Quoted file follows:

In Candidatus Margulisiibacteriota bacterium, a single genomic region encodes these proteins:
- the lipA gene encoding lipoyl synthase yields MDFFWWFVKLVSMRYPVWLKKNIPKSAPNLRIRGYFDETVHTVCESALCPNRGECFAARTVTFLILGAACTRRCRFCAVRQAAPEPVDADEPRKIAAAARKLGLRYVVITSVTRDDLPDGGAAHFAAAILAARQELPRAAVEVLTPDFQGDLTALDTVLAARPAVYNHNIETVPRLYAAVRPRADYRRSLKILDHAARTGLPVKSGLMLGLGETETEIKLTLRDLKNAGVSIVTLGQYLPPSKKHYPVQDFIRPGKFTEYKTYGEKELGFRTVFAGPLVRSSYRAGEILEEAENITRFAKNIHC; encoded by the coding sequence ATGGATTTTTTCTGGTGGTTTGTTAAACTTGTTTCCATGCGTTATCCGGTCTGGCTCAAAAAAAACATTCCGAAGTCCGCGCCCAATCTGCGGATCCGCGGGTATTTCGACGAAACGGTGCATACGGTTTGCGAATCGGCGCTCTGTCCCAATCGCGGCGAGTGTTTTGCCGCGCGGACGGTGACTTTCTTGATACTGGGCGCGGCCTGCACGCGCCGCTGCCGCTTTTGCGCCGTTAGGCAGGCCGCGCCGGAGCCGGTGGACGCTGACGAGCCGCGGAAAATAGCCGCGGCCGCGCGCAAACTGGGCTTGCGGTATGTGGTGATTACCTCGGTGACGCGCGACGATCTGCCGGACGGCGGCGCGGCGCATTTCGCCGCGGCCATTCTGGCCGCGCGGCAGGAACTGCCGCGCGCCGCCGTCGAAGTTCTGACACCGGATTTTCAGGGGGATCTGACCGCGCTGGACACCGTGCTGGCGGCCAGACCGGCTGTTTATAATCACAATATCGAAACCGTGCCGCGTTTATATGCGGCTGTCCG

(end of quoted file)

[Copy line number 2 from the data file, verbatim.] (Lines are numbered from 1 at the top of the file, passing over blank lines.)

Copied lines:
- the lipA gene encoding lipoyl synthase yields MDFFWWFVKLVSMRYPVWLKKNIPKSAPNLRIRGYFDETVHTVCESALCPNRGECFAARTVTFLILGAACTRRCRFCAVRQAAPEPVDADEPRKIAAAARKLGLRYVVITSVTRDDLPDGGAAHFAAAILAARQELPRAAVEVLTPDFQGDLTALDTVLAARPAVYNHNIETVPRLYAAVRPRADYRRSLKILDHAARTGLPVKSGLMLGLGETETEIKLTLRDLKNAGVSIVTLGQYLPPSKKHYPVQDFIRPGKFTEYKTYGEKELGFRTVFAGPLVRSSYRAGEILEEAENITRFAKNIHC; encoded by the coding sequence ATGGATTTTTTCTGGTGGTTTGTTAAACTTGTTTCCATGCGTTATCCGGTCTGGCTCAAAAAAAACATTCCGAAGTCCGCGCCCAATCTGCGGATCCGCGGGTATTTCGACGAAACGGTGCATACGGTTTGCGAATCGGCGCTCTGTCCCAATCGCGGCGAGTGTTTTGCCGCGCGGACGGTGACTTTCTTGATACTGGGCGCGGCCTGCACGCGCCGCTGCCGCTTTTGCGCCGTTAGGCAGGCCGCGCCGGAGCCGGTGGACGCTGACGAGCCGCGGAAAATAGCCGCGGCCGCGCGCAAACTGGGCTTGCGGTATGTGGTGATTACCTCGGTGACGCGCGACGATCTGCCGGACGGCGGCGCGGCGCATTTCGCCGCGGCCATTCTGGCCGCGCGGCAGGAACTGCCGCGCGCCGCCGTCGAAGTTCTGACACCGGATTTTCAGGGGGATCTGACCGCGCTGGACACCGTGCTGGCGGCCAGACCGGCTGTTTATAATCACAATATCGAAACCGTGCCGCGTTTATATGCGGCTGTCCG